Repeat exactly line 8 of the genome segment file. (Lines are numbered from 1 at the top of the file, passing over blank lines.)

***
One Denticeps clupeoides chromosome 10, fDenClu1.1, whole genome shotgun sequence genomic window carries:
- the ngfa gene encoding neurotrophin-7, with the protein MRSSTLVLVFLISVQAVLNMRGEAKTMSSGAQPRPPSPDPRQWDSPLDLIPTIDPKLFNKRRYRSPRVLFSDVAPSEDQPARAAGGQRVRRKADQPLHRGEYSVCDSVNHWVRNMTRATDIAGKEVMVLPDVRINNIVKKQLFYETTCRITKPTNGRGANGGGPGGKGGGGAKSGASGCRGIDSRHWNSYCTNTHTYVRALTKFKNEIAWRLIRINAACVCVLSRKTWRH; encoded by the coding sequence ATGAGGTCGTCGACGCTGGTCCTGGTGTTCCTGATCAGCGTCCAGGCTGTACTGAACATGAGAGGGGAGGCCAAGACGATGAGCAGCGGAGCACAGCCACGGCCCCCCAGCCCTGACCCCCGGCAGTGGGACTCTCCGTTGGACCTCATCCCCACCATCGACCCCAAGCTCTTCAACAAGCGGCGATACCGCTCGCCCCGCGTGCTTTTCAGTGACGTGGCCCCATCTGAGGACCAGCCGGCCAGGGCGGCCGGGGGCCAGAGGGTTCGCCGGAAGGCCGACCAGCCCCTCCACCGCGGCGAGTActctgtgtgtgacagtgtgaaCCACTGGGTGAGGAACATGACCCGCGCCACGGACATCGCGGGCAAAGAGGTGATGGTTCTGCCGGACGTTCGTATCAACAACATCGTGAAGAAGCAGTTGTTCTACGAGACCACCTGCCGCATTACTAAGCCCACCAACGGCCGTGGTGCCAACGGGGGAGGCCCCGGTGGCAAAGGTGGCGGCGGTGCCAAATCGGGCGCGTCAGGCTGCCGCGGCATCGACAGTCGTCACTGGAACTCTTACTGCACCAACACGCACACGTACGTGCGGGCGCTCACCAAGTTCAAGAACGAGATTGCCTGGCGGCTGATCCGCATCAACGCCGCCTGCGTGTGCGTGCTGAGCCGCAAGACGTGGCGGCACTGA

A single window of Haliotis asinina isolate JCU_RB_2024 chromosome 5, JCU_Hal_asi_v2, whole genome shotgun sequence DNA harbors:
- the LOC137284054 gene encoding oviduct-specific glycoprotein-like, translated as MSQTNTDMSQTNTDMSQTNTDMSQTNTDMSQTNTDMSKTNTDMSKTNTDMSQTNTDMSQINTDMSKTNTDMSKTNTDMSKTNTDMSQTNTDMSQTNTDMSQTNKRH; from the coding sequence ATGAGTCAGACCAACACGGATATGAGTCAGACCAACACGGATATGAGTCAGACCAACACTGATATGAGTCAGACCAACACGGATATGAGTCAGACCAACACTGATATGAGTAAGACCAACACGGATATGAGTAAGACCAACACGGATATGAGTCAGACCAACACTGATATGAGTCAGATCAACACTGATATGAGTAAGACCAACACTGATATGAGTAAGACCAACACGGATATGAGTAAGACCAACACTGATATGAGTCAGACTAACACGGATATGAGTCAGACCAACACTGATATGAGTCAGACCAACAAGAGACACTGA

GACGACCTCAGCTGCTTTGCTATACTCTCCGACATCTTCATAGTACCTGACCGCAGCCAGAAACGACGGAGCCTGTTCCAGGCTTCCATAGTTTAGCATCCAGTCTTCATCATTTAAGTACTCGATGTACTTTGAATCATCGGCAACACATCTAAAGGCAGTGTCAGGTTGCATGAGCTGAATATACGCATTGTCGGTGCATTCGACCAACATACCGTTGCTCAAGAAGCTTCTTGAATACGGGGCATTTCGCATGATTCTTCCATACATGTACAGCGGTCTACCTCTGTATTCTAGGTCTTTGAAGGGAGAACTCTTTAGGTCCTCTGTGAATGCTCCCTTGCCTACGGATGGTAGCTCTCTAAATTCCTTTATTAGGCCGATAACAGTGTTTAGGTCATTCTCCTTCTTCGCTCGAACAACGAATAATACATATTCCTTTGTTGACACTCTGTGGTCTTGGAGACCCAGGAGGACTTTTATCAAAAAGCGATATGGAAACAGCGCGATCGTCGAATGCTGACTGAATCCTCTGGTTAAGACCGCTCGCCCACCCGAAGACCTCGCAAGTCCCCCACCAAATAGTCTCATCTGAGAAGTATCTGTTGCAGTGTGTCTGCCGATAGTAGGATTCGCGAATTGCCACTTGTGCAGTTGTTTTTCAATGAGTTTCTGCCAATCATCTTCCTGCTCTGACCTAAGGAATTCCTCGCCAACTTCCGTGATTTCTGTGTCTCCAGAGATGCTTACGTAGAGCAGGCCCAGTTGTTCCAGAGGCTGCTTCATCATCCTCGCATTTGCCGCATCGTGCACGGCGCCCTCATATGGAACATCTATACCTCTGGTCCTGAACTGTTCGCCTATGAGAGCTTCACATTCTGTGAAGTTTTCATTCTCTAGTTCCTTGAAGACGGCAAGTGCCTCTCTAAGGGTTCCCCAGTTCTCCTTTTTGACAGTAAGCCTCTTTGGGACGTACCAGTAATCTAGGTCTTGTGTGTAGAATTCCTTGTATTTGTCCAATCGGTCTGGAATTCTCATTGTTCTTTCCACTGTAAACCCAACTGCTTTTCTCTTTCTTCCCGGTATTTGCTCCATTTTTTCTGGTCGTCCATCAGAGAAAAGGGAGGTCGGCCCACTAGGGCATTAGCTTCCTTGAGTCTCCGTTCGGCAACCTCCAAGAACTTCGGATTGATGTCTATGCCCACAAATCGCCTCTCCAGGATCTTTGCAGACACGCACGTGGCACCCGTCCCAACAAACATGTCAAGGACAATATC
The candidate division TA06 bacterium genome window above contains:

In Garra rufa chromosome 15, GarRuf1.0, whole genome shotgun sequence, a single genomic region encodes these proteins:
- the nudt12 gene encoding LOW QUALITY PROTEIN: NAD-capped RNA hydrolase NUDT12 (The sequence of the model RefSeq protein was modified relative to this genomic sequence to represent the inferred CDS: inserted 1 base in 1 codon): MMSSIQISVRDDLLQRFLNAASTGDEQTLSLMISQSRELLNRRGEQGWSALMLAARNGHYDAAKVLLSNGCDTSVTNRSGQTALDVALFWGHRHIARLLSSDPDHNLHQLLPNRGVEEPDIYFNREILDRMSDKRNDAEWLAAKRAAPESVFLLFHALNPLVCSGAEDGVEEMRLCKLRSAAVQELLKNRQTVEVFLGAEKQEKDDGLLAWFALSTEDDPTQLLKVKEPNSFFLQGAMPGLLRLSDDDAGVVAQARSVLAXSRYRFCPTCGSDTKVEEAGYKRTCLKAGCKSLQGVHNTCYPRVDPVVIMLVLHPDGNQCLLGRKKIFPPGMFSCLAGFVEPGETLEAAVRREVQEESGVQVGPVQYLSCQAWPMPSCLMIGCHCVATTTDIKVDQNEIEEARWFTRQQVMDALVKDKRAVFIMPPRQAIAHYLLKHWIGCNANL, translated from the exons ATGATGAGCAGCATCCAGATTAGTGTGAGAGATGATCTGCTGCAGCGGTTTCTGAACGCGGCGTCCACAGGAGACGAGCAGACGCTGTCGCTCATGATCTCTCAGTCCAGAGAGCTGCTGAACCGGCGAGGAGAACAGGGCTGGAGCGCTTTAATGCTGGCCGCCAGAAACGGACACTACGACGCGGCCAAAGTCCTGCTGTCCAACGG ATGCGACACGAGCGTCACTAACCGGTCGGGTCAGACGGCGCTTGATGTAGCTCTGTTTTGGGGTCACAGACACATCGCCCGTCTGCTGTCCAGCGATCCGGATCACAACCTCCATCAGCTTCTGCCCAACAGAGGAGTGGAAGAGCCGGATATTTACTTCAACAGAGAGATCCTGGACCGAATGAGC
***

- the nudt12 gene encoding LOW QUALITY PROTEIN: NAD-capped RNA hydrolase NUDT12 (The sequence of the model RefSeq protein was modified relative to this genomic sequence to represent the inferred CDS: inserted 1 base in 1 codon): MMSSIQISVRDDLLQRFLNAASTGDEQTLSLMISQSRELLNRRGEQGWSALMLAARNGHYDAAKVLLSNGCDTSVTNRSGQTALDVALFWGHRHIARLLSSDPDHNLHQLLPNRGVEEPDIYFNREILDRMSDKRNDAEWLAAKRAAPESVFLLFHALNPLVCSGAEDGVEEMRLCKLRSAAVQELLKNRQTVEVFLGAEKQEKDDGLLAWFALSTEDDPTQLLKVKEPNSFFLQGAMPGLLRLSDDDAGVVAQARSVLAXSRYRFCPTCGSDTKVEEAGYKRTCLKAGCKSLQGVHNTCYPRVDPVVIMLVLHPDGNQCLLGRKKIFPPGMFSCLAGFVEPGETLEAAVRREVQEESGVQVGPVQYLSCQAWPMPSCLMIGCHCVATTTDIKVDQNEIEEARWFTRQQVMDALVKDKRAVFIMPPRQAIAHYLLKHWIGCNANL, translated from the exons ATGATGAGCAGCATCCAGATTAGTGTGAGAGATGATCTGCTGCAGCGGTTTCTGAACGCGGCGTCCACAGGAGACGAGCAGACGCTGTCGCTCATGATCTCTCAGTCCAGAGAGCTGCTGAACCGGCGAGGAGAACAGGGCTGGAGCGCTTTAATGCTGGCCGCCAGAAACGGACACTACGACGCGGCCAAAGTCCTGCTGTCCAACGG ATGCGACACGAGCGTCACTAACCGGTCGGGTCAGACGGCGCTTGATGTAGCTCTGTTTTGGGGTCACAGACACATCGCCCGTCTGCTGTCCAGCGATCCGGATCACAACCTCCATCAGCTTCTGCCCAACAGAGGAGTGGAAGAGCCGGATATTTACTTCAACAGAGAGATCCTGGACCGAATGAGC